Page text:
First you need Marmalade and I am not sure if the Blackberry/Marmalade promo may have ended. Then you get Microsoft Visual C++ 2010 Express... Not as simple anymore as a text editor! You need this (thankfully it is FREE) as your development environment.

    Then you start learning and learning. There is a site called drmop.com which has a step by step guide to Marmalade so that is a good starting point.

    There are lots of special functions with a mess of convoluted names and parameters with Marmalade but they are geared towards graphics so if you want to make a game involving 2D sprites or primitive drawings it can be very good. For example, a brick-breaker game or asteroids, even a 2D jumper game... or physics game like Angry birds... All these are fairly straight-forward in Marmalade as you draw graphical sprites to the screen and listen for touch interactions so you can decide what the user is doing.

    I am currently finishing up my game with Marmalade and prefer it over Webworks for 2D graphical games. However, for development ease and speed for a content-delivery app, webworks is way easier. Each has their strengths and weaknesses.

    Sent from my BlackBerry 9810 using Crackberry Tapatalk Forum app
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  15. spencerharry80's Avatar
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    You may refer this link mentioned below, it's a blackberry developer's guide for beginners. Just go through this link.

    Absolute Beginner
  16. kdna's Avatar
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    #16  

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    Cascades Code - Learn BlackBerry® 10™ Native Development

    The Original - Cascades Blog est. June 2012.
    BlackBerry® 10 Cascades

    Cascades Videos & More. On twitter too!
    More to come!

    -> Setting up development environment (install x, install y, configure x, configure y along with explanation of why x and y are being installed in the first place)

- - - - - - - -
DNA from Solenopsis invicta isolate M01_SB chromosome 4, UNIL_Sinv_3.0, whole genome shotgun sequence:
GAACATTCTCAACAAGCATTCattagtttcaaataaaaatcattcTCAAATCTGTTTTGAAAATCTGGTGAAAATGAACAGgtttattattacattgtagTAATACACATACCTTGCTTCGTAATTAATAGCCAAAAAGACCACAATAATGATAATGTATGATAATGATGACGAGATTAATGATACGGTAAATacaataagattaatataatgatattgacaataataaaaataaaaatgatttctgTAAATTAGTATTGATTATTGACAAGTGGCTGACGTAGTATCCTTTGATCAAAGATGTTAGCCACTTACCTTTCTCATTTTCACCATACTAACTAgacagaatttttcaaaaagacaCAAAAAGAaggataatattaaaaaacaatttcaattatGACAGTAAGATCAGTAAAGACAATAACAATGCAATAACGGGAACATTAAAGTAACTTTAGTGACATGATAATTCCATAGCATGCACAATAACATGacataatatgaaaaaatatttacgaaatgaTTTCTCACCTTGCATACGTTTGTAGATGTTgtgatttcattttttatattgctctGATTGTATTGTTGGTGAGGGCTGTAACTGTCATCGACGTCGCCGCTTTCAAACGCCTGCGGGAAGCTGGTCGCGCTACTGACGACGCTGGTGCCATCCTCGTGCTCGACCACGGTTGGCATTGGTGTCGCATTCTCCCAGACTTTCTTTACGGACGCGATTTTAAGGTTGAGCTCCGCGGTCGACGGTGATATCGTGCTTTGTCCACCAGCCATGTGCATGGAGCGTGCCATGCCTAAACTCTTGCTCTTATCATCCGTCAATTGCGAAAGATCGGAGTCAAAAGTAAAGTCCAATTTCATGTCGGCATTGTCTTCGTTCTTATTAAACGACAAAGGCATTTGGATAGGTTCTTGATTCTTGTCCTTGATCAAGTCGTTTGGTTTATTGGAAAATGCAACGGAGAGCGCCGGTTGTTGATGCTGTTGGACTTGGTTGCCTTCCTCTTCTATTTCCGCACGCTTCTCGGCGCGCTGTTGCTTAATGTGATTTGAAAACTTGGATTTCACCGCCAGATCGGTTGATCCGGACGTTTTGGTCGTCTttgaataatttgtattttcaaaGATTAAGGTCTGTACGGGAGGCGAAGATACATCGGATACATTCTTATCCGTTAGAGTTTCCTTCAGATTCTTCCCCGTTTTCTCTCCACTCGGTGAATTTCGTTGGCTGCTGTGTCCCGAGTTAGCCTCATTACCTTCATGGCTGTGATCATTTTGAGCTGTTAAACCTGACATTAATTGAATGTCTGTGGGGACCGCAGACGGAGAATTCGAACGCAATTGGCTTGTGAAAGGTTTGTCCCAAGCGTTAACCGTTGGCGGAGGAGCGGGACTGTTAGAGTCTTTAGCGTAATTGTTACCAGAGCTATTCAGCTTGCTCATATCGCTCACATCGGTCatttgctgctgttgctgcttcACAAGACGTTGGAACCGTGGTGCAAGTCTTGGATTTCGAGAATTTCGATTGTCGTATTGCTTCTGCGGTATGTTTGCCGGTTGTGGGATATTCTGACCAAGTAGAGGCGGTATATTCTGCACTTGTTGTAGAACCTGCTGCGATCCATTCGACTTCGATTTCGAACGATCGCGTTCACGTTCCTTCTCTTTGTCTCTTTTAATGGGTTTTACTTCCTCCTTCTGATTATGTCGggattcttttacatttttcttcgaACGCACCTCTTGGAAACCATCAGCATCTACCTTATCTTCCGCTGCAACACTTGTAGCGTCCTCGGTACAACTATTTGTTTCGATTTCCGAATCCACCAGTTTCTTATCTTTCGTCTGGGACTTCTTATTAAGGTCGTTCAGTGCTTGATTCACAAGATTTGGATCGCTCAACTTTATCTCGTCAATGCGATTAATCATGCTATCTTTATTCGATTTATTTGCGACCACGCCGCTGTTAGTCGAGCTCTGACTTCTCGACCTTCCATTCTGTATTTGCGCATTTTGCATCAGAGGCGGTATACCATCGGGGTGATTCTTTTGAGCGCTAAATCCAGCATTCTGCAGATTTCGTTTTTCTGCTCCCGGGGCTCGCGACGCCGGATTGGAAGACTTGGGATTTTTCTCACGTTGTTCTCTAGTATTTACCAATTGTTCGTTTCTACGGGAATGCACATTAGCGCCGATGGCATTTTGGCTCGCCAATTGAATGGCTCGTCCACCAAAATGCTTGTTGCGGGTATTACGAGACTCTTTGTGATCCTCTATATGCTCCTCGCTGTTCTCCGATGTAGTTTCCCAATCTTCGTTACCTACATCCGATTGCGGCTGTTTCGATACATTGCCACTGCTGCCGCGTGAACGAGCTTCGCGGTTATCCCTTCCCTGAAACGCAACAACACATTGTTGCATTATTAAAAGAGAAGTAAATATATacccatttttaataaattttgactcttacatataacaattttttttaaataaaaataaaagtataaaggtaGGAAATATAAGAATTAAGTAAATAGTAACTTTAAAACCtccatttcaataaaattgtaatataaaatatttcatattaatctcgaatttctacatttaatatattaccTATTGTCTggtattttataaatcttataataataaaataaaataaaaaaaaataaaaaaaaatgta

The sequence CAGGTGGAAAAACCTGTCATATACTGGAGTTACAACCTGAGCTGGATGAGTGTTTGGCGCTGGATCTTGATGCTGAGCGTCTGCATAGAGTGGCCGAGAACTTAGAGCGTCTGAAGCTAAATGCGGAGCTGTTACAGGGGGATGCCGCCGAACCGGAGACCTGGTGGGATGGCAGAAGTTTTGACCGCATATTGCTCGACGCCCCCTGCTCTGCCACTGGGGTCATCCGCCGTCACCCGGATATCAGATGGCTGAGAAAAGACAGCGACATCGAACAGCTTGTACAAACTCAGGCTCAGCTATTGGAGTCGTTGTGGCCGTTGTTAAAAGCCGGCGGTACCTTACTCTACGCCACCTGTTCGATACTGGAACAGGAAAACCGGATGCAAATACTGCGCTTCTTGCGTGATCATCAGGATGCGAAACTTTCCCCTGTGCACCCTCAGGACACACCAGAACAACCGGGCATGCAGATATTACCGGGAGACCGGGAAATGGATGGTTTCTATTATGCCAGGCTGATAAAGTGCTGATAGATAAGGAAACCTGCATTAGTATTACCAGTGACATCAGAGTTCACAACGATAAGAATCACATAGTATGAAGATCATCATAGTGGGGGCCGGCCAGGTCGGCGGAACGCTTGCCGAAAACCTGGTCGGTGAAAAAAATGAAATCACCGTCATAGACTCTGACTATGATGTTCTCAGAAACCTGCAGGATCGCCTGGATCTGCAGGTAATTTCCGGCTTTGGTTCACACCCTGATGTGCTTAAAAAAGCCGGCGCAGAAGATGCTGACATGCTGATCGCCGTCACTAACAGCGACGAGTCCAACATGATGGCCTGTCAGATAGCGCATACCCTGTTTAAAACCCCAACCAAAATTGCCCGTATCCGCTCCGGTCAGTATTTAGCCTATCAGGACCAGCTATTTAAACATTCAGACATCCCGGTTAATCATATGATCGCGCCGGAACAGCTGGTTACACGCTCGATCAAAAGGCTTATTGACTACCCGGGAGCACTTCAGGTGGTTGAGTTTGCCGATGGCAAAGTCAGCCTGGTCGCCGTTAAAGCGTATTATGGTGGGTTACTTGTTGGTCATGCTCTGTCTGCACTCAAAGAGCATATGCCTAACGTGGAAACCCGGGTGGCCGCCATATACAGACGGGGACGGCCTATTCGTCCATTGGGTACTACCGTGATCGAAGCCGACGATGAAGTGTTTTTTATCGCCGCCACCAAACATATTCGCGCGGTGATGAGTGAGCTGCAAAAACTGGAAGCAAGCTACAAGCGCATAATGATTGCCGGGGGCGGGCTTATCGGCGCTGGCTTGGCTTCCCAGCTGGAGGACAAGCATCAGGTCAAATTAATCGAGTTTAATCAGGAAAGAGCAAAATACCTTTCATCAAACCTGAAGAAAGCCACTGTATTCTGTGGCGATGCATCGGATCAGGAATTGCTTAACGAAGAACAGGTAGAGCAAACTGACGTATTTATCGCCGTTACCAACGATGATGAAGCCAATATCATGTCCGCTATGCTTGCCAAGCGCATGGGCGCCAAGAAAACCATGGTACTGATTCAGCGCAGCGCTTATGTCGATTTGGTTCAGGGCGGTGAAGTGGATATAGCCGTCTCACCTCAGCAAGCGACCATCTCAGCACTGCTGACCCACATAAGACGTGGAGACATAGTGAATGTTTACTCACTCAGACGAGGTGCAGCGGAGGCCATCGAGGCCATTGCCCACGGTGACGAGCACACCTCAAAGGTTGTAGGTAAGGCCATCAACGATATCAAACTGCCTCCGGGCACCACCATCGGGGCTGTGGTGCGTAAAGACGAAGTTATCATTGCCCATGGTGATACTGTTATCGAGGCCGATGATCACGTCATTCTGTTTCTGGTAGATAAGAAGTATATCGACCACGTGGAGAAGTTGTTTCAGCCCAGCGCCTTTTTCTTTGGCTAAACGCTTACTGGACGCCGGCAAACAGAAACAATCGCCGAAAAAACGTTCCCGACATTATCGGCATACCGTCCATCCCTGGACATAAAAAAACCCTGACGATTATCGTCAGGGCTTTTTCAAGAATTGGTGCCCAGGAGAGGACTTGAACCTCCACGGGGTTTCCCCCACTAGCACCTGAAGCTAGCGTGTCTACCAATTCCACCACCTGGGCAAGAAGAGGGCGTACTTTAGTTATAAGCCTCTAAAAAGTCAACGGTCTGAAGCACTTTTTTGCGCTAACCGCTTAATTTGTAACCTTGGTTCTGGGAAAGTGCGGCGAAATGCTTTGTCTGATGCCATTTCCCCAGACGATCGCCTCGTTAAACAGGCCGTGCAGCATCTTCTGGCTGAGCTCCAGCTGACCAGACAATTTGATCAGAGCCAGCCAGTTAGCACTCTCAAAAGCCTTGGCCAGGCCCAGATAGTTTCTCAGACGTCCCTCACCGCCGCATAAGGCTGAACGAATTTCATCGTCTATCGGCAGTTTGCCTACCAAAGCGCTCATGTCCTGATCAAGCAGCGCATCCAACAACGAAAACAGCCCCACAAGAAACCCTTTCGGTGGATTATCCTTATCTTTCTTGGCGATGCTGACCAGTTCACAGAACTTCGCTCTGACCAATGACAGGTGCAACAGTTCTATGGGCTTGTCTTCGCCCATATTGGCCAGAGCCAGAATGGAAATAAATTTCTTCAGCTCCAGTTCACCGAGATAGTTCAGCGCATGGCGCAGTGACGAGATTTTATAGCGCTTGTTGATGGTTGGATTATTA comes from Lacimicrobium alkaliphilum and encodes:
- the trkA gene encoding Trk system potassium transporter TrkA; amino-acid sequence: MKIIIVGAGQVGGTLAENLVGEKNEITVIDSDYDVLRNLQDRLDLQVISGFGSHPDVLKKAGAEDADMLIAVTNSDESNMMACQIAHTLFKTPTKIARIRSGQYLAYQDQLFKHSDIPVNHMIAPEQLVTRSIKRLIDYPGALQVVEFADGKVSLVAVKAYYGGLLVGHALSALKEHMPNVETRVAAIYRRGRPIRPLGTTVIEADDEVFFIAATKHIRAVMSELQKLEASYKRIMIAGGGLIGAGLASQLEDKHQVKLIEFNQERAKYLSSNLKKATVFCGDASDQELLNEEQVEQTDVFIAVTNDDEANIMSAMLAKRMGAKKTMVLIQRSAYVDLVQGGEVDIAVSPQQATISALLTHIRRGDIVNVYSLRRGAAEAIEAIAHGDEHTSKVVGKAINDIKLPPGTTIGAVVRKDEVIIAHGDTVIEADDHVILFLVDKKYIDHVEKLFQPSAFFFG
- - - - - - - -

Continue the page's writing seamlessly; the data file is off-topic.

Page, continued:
-> step by step development of one or two apps
    -> step by step process of re-factoring these apps you just developed
    -> step by step illustration of adding some new features to example apps you just developed
    Going to take your request into account. Stay tuned for something comprehensive soon from CascadesCode.com!

    Best of luck to you buddy.
  17. chrysaurora's Avatar
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    Thread AuthorThread Author   #17  

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    Quote Originally Posted by kdna View Post
    Going to take your request into account. Stay tuned for something comprehensive soon from CascadesCode.com!
    Best of luck to you buddy.
    Thanks a lot for taking this request into consideration.
    Here is a rough list of things I'd like to see in a potential tutorial/book. I think it'd be super-useful to developers. I'd pay for such material. Here:
    1. Section on installing and running the whole development enviornment
    - imp: the book must explain why we are installing each component, how do they fit together? A high-level diagram of how these different peices are related to each other.
    2. Step by Step development of an easy app, moderate app, and a difficult app (3 apps total).
    For each app:
    2.1 Show how to develop it in the development environment, how to deploy it to emulator and test devices
    2.2 How to get this certified for app world
    2.3 Add some features, test these features, and then how to release an update to this app on BlackBerry App World